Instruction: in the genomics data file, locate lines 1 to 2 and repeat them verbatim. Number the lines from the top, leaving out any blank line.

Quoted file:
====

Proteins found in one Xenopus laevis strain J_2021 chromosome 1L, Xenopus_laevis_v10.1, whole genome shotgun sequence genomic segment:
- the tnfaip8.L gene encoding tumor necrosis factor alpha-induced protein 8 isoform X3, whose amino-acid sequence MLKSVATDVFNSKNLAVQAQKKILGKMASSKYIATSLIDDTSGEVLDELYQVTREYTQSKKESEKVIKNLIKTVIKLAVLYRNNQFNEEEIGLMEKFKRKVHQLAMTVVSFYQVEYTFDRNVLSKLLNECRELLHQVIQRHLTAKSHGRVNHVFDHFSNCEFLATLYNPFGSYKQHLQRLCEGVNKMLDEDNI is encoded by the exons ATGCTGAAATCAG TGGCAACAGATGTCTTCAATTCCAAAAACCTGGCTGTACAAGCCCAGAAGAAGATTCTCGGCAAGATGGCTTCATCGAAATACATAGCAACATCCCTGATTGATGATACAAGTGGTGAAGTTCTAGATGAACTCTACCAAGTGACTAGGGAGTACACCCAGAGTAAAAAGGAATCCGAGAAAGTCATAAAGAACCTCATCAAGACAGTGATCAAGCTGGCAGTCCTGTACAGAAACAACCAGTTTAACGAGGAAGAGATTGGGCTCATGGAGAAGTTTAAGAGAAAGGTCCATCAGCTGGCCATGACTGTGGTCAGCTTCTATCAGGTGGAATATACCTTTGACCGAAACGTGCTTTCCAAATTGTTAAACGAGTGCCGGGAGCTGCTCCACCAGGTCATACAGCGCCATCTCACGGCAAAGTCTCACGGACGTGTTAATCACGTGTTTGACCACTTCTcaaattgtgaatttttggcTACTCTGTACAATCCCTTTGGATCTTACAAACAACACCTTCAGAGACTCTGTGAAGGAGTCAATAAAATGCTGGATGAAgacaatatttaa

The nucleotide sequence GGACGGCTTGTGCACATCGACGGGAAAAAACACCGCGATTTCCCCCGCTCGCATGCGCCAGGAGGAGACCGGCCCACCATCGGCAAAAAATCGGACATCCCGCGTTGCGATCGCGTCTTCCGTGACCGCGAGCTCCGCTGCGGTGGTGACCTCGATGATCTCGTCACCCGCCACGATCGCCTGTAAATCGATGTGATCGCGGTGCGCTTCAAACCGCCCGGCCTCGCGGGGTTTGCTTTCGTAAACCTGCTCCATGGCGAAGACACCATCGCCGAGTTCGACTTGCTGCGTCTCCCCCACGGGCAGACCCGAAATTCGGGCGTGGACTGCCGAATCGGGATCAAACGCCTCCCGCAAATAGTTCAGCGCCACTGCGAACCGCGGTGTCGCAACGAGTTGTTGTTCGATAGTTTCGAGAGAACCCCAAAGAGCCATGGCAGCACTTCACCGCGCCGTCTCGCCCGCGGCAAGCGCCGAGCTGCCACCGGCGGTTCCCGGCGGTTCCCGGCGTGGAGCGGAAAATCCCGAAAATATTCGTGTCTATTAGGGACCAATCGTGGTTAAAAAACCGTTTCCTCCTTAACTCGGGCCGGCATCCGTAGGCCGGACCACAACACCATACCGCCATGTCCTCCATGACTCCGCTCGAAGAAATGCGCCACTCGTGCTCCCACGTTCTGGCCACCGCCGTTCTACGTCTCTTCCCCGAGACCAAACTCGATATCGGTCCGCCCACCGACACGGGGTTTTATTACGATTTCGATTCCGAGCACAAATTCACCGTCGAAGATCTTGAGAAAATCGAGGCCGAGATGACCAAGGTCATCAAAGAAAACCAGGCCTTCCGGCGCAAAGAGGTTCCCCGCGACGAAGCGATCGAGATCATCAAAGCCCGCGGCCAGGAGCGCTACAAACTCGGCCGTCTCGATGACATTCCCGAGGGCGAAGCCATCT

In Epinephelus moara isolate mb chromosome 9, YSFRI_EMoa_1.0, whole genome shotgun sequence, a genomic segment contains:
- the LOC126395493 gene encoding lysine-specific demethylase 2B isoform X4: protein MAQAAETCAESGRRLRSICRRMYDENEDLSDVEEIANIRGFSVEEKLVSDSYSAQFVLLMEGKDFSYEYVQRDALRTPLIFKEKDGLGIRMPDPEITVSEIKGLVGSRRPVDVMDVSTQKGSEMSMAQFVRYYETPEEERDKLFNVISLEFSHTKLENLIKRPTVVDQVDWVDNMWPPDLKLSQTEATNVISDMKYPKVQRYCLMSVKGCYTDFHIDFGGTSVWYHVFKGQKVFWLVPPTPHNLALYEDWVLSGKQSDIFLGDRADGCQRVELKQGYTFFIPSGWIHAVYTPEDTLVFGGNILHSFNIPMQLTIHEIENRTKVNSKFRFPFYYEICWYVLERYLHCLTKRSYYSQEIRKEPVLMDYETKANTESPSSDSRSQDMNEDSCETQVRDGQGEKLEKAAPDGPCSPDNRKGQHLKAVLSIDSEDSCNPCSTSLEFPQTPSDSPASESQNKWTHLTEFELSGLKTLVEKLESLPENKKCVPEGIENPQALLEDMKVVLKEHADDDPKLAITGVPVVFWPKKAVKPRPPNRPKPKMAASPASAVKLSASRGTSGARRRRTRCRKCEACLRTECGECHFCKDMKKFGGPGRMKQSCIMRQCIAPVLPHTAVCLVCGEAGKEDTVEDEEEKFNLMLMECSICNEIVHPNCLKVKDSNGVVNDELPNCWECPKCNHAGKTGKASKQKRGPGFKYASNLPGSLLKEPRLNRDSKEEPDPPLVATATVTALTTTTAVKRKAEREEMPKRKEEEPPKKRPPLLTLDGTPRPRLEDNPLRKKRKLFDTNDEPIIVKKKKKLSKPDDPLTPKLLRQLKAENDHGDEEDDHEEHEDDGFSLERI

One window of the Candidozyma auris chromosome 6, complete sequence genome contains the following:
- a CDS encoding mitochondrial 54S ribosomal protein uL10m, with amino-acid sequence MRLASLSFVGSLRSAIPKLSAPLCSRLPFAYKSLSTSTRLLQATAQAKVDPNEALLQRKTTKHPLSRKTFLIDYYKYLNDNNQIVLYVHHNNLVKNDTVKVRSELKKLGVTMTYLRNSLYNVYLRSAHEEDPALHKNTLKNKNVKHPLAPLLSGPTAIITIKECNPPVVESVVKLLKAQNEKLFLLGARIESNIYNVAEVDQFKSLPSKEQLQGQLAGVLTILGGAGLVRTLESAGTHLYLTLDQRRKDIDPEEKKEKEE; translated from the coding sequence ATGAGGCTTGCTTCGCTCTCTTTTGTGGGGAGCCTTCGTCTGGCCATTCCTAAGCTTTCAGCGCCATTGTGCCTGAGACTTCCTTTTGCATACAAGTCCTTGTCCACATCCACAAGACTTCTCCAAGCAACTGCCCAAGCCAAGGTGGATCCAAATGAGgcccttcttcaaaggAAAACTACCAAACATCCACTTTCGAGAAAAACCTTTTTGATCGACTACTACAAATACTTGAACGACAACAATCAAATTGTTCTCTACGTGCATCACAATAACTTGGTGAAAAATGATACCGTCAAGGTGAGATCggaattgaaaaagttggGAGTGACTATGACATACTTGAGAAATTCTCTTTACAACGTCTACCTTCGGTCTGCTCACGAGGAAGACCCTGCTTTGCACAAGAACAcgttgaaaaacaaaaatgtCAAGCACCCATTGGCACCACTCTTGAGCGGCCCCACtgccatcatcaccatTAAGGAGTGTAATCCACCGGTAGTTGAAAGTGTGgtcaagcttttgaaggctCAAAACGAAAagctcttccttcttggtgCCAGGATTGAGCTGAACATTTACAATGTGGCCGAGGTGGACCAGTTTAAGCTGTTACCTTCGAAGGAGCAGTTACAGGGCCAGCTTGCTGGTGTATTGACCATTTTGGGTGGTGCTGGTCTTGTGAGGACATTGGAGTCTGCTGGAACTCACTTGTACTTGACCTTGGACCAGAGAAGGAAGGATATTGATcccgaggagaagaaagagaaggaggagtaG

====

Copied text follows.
Proteins found in one Xenopus laevis strain J_2021 chromosome 1L, Xenopus_laevis_v10.1, whole genome shotgun sequence genomic segment:
- the tnfaip8.L gene encoding tumor necrosis factor alpha-induced protein 8 isoform X3, whose amino-acid sequence MLKSVATDVFNSKNLAVQAQKKILGKMASSKYIATSLIDDTSGEVLDELYQVTREYTQSKKESEKVIKNLIKTVIKLAVLYRNNQFNEEEIGLMEKFKRKVHQLAMTVVSFYQVEYTFDRNVLSKLLNECRELLHQVIQRHLTAKSHGRVNHVFDHFSNCEFLATLYNPFGSYKQHLQRLCEGVNKMLDEDNI is encoded by the exons ATGCTGAAATCAG TGGCAACAGATGTCTTCAATTCCAAAAACCTGGCTGTACAAGCCCAGAAGAAGATTCTCGGCAAGATGGCTTCATCGAAATACATAGCAACATCCCTGATTGATGATACAAGTGGTGAAGTTCTAGATGAACTCTACCAAGTGACTAGGGAGTACACCCAGAGTAAAAAGGAATCCGAGAAAGTCATAAAGAACCTCATCAAGACAGTGATCAAGCTGGCAGTCCTGTACAGAAACAACCAGTTTAACGAGGAAGAGATTGGGCTCATGGAGAAGTTTAAGAGAAAGGTCCATCAGCTGGCCATGACTGTGGTCAGCTTCTATCAGGTGGAATATACCTTTGACCGAAACGTGCTTTCCAAATTGTTAAACGAGTGCCGGGAGCTGCTCCACCAGGTCATACAGCGCCATCTCACGGCAAAGTCTCACGGACGTGTTAATCACGTGTTTGACCACTTCTcaaattgtgaatttttggcTACTCTGTACAATCCCTTTGGATCTTACAAACAACACCTTCAGAGACTCTGTGAAGGAGTCAATAAAATGCTGGATGAAgacaatatttaa